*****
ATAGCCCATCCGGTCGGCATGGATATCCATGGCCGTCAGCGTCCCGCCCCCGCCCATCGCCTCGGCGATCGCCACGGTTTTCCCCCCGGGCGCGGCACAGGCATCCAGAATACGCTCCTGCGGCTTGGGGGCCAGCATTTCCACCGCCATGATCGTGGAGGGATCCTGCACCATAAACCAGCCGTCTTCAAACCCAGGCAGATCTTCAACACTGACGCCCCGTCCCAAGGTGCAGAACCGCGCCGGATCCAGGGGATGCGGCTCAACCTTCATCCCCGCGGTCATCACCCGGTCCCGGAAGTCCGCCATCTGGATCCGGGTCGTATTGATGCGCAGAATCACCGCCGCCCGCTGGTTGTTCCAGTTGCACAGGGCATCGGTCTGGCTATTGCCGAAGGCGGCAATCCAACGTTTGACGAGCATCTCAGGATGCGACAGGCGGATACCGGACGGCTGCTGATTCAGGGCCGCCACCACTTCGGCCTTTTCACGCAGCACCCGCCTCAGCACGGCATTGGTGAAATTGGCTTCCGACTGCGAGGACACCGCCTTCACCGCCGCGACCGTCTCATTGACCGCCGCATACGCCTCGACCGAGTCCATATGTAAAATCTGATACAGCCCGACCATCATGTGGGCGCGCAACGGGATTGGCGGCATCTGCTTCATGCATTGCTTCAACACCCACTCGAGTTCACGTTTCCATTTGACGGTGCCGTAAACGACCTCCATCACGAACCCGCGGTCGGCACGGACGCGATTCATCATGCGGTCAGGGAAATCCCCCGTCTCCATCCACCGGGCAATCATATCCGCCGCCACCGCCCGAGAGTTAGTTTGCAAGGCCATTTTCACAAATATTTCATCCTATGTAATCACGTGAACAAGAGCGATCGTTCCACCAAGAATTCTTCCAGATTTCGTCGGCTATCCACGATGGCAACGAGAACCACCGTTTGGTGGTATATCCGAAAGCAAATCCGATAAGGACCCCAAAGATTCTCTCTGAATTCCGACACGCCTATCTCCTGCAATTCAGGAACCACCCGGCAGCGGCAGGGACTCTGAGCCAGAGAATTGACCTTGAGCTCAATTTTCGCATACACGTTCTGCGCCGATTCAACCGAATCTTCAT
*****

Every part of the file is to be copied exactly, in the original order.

ATAGCCCATCCGGTCGGCATGGATATCCATGGCCGTCAGCGTCCCGCCCCCGCCCATCGCCTCGGCGATCGCCACGGTTTTCCCCCCGGGCGCGGCACAGGCATCCAGAATACGCTCCTGCGGCTTGGGGGCCAGCATTTCCACCGCCATGATCGTGGAGGGATCCTGCACCATAAACCAGCCGTCTTCAAACCCAGGCAGATCTTCAACACTGACGCCCCGTCCCAAGGTGCAGAACCGCGCCGGATCCAGGGGATGCGGCTCAACCTTCATCCCCGCGGTCATCACCCGGTCCCGGAAGTCCGCCATCTGGATCCGGGTCGTATTGATGCGCAGAATCACCGCCGCCCGCTGGTTGTTCCAGTTGCACAGGGCATCGGTCTGGCTATTGCCGAAGGCGGCAATCCAACGTTTGACGAGCATCTCAGGATGCGACAGGCGGATACCGGACGGCTGCTGATTCAGGGCCGCCACCACTTCGGCCTTTTCACGCAGCACCCGCCTCAGCACGGCATTGGTGAAATTGGCTTCCGACTGCGAGGACACCGCCTTCACCGCCGCGACCGTCTCATTGACCGCCGCATACGCCTCGACCGAGTCCATATGTAAAATCTGATACAGCCCGACCATCATGTGGGCGCGCAACGGGATTGGCGGCATCTGCTTCATGCATTGCTTCAACACCCACTCGAGTTCACGTTTCCATTTGACGGTGCCGTAAACGACCTCCATCACGAACCCGCGGTCGGCACGGACGCGATTCATCATGCGGTCAGGGAAATCCCCCGTCTCCATCCACCGGGCAATCATATCCGCCGCCACCGCCCGAGAGTTAGTTTGCAAGGCCATTTTCACAAATATTTCATCCTATGTAATCACGTGAACAAGAGCGATCGTTCCACCAAGAATTCTTCCAGATTTCGTCGGCTATCCACGATGGCAACGAGAACCACCGTTTGGTGGTATATCCGAAAGCAAATCCGATAAGGACCCCAAAGATTCTCTCTGAATTCCGACACGCCTATCTCCTGCAATTCAGGAACCACCCGGCAGCGGCAGGGACTCTGAGCCAGAGAATTGACCTTGAGCTCAATTTTCGCATACACGTTCTGCGCCGATTCAACCGAATCTTCAT